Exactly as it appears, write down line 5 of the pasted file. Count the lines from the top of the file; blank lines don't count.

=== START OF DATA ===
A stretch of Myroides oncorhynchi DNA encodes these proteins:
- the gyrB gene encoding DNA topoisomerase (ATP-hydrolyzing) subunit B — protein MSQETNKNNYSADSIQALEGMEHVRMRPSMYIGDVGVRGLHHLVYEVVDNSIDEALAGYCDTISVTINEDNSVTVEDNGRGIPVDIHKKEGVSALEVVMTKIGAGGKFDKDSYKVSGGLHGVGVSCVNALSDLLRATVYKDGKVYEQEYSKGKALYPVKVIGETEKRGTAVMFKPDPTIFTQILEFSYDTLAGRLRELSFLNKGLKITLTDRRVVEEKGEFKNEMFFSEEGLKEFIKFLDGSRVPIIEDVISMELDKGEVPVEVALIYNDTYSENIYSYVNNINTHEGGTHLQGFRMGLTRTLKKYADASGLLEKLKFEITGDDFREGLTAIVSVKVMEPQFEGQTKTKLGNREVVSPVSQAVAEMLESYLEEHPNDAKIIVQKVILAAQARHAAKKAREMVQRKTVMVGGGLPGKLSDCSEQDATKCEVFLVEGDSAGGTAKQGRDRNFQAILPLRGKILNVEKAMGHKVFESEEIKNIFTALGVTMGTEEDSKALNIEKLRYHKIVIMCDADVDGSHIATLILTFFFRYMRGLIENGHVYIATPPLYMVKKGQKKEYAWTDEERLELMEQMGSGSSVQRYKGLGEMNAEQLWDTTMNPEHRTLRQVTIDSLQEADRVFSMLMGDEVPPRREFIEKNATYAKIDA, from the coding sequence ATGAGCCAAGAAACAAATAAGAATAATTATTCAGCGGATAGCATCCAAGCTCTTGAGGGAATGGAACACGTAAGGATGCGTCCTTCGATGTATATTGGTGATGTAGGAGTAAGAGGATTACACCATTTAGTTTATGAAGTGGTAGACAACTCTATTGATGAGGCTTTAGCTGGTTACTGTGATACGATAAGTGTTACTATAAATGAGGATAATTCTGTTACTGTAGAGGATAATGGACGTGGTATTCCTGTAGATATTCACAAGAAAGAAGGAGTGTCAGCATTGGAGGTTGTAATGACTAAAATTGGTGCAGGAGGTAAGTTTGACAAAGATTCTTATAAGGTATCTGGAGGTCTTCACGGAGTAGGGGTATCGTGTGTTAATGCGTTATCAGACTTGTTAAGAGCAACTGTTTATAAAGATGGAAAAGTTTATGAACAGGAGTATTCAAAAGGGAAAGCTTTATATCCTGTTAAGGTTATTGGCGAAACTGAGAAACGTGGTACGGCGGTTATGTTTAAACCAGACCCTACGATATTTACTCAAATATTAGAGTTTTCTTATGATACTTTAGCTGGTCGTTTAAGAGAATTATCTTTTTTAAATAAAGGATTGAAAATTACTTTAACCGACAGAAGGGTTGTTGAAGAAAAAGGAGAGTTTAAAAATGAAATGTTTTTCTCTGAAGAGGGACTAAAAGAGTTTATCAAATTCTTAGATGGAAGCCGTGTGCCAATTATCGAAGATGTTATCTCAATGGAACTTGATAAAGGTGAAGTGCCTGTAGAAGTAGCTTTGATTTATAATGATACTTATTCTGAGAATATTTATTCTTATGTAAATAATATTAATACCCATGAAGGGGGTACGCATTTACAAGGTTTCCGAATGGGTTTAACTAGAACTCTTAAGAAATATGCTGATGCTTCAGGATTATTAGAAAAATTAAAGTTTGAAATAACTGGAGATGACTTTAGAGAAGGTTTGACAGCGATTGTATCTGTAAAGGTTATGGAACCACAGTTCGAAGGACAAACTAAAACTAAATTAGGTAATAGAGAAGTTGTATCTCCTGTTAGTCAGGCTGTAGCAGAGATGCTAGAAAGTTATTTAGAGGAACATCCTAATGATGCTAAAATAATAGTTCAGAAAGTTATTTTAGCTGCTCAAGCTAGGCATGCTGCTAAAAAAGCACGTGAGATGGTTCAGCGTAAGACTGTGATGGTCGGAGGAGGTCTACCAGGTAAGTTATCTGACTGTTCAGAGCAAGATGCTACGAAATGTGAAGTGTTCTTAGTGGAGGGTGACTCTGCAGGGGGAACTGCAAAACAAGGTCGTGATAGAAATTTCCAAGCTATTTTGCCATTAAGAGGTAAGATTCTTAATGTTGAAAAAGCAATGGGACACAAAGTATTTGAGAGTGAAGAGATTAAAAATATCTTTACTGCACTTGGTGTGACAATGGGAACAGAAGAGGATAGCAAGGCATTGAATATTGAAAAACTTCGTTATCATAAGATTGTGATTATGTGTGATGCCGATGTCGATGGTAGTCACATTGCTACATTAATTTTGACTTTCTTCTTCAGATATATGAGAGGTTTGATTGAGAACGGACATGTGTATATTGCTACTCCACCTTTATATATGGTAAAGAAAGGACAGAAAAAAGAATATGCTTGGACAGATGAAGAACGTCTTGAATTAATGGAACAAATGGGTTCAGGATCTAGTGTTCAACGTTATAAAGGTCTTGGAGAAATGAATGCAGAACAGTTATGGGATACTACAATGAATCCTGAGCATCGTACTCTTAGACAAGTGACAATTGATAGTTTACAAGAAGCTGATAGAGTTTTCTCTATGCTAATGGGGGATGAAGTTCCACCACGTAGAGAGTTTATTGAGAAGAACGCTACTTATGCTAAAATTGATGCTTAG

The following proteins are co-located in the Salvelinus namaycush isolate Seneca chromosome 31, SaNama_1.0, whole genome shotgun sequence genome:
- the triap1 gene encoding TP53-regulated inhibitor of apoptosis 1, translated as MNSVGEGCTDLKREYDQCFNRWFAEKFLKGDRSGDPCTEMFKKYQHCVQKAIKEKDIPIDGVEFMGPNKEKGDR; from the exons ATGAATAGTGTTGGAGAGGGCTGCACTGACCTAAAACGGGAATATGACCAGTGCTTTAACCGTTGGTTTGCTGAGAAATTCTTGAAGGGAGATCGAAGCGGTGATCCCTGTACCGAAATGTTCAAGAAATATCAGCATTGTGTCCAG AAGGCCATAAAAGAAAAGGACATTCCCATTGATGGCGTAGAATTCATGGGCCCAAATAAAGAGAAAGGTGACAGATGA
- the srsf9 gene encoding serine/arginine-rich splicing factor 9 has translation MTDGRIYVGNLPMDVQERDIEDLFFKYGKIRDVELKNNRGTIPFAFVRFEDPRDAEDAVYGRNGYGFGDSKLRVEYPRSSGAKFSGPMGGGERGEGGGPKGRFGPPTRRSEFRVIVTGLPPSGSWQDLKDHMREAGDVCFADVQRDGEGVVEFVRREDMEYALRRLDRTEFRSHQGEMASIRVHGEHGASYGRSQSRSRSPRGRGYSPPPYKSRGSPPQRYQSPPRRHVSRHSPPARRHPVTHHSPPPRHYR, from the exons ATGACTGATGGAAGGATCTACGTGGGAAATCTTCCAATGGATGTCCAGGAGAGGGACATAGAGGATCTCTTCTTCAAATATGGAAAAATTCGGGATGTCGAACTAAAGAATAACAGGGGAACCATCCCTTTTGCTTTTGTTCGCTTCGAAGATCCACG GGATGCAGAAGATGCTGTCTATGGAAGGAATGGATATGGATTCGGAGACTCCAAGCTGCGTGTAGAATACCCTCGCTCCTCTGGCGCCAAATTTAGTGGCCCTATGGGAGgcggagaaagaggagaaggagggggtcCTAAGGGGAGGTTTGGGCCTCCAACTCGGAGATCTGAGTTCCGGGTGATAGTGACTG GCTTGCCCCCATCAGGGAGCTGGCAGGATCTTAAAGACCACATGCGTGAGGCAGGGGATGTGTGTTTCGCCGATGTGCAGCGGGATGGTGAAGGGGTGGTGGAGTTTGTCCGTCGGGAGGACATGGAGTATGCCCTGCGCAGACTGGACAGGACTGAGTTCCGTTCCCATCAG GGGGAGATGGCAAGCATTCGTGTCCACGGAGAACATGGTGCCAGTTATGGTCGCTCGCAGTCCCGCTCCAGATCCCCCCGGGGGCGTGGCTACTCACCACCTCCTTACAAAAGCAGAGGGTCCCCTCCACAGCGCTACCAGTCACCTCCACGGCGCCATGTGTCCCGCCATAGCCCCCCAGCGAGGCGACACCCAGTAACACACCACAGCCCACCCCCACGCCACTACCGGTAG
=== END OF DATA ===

- the srsf9 gene encoding serine/arginine-rich splicing factor 9 has translation MTDGRIYVGNLPMDVQERDIEDLFFKYGKIRDVELKNNRGTIPFAFVRFEDPRDAEDAVYGRNGYGFGDSKLRVEYPRSSGAKFSGPMGGGERGEGGGPKGRFGPPTRRSEFRVIVTGLPPSGSWQDLKDHMREAGDVCFADVQRDGEGVVEFVRREDMEYALRRLDRTEFRSHQGEMASIRVHGEHGASYGRSQSRSRSPRGRGYSPPPYKSRGSPPQRYQSPPRRHVSRHSPPARRHPVTHHSPPPRHYR, from the exons ATGACTGATGGAAGGATCTACGTGGGAAATCTTCCAATGGATGTCCAGGAGAGGGACATAGAGGATCTCTTCTTCAAATATGGAAAAATTCGGGATGTCGAACTAAAGAATAACAGGGGAACCATCCCTTTTGCTTTTGTTCGCTTCGAAGATCCACG GGATGCAGAAGATGCTGTCTATGGAAGGAATGGATATGGATTCGGAGACTCCAAGCTGCGTGTAGAATACCCTCGCTCCTCTGGCGCCAAATTTAGTGGCCCTATGGGAGgcggagaaagaggagaaggagggggtcCTAAGGGGAGGTTTGGGCCTCCAACTCGGAGATCTGAGTTCCGGGTGATAGTGACTG GCTTGCCCCCATCAGGGAGCTGGCAGGATCTTAAAGACCACATGCGTGAGGCAGGGGATGTGTGTTTCGCCGATGTGCAGCGGGATGGTGAAGGGGTGGTGGAGTTTGTCCGTCGGGAGGACATGGAGTATGCCCTGCGCAGACTGGACAGGACTGAGTTCCGTTCCCATCAG GGGGAGATGGCAAGCATTCGTGTCCACGGAGAACATGGTGCCAGTTATGGTCGCTCGCAGTCCCGCTCCAGATCCCCCCGGGGGCGTGGCTACTCACCACCTCCTTACAAAAGCAGAGGGTCCCCTCCACAGCGCTACCAGTCACCTCCACGGCGCCATGTGTCCCGCCATAGCCCCCCAGCGAGGCGACACCCAGTAACACACCACAGCCCACCCCCACGCCACTACCGGTAG